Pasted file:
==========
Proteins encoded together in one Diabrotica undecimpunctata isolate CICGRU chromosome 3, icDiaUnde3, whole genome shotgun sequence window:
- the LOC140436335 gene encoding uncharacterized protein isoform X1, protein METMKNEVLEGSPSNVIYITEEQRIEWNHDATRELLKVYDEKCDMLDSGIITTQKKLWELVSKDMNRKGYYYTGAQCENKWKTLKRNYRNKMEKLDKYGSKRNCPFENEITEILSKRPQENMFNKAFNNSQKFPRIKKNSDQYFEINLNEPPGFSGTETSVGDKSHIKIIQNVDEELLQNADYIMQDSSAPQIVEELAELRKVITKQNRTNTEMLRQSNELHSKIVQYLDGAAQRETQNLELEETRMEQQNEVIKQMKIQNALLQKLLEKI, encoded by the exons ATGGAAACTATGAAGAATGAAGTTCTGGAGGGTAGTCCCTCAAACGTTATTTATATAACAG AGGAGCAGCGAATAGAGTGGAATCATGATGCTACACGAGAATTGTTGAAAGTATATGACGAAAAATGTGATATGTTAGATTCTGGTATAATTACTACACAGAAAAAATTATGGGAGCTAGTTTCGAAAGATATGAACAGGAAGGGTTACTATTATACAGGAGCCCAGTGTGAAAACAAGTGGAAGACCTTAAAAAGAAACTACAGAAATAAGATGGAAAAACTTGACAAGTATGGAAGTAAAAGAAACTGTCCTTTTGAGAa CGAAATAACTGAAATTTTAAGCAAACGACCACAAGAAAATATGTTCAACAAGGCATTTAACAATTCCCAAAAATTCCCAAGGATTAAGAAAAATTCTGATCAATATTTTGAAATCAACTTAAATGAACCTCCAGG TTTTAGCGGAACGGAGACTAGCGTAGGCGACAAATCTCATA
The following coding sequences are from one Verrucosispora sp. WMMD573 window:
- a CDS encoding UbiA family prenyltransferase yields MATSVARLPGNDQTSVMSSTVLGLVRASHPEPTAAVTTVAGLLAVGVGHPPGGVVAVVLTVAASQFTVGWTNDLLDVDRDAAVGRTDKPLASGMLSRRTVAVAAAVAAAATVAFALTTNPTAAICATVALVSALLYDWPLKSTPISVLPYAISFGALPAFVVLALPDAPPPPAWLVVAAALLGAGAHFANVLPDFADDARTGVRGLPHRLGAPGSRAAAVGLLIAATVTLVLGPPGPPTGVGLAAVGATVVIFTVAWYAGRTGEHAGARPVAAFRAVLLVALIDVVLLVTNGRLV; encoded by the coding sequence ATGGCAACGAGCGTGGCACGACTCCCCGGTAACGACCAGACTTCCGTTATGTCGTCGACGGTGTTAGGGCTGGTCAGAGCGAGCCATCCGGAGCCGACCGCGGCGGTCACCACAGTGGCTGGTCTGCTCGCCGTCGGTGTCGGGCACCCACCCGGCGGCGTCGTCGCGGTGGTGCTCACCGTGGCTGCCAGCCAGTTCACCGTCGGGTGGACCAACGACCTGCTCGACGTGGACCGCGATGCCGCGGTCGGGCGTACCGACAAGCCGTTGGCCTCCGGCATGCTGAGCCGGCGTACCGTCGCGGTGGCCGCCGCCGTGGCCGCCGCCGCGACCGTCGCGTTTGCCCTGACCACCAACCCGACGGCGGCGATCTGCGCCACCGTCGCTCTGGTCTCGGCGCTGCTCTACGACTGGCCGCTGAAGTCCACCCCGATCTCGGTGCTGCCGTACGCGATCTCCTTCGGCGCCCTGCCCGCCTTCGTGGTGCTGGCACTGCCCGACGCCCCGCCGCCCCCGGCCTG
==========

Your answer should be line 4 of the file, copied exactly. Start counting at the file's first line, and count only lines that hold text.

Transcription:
- a CDS encoding UbiA family prenyltransferase yields MATSVARLPGNDQTSVMSSTVLGLVRASHPEPTAAVTTVAGLLAVGVGHPPGGVVAVVLTVAASQFTVGWTNDLLDVDRDAAVGRTDKPLASGMLSRRTVAVAAAVAAAATVAFALTTNPTAAICATVALVSALLYDWPLKSTPISVLPYAISFGALPAFVVLALPDAPPPPAWLVVAAALLGAGAHFANVLPDFADDARTGVRGLPHRLGAPGSRAAAVGLLIAATVTLVLGPPGPPTGVGLAAVGATVVIFTVAWYAGRTGEHAGARPVAAFRAVLLVALIDVVLLVTNGRLV; encoded by the coding sequence ATGGCAACGAGCGTGGCACGACTCCCCGGTAACGACCAGACTTCCGTTATGTCGTCGACGGTGTTAGGGCTGGTCAGAGCGAGCCATCCGGAGCCGACCGCGGCGGTCACCACAGTGGCTGGTCTGCTCGCCGTCGGTGTCGGGCACCCACCCGGCGGCGTCGTCGCGGTGGTGCTCACCGTGGCTGCCAGCCAGTTCACCGTCGGGTGGACCAACGACCTGCTCGACGTGGACCGCGATGCCGCGGTCGGGCGTACCGACAAGCCGTTGGCCTCCGGCATGCTGAGCCGGCGTACCGTCGCGGTGGCCGCCGCCGTGGCCGCCGCCGCGACCGTCGCGTTTGCCCTGACCACCAACCCGACGGCGGCGATCTGCGCCACCGTCGCTCTGGTCTCGGCGCTGCTCTACGACTGGCCGCTGAAGTCCACCCCGATCTCGGTGCTGCCGTACGCGATCTCCTTCGGCGCCCTGCCCGCCTTCGTGGTGCTGGCACTGCCCGACGCCCCGCCGCCCCCGGCCTG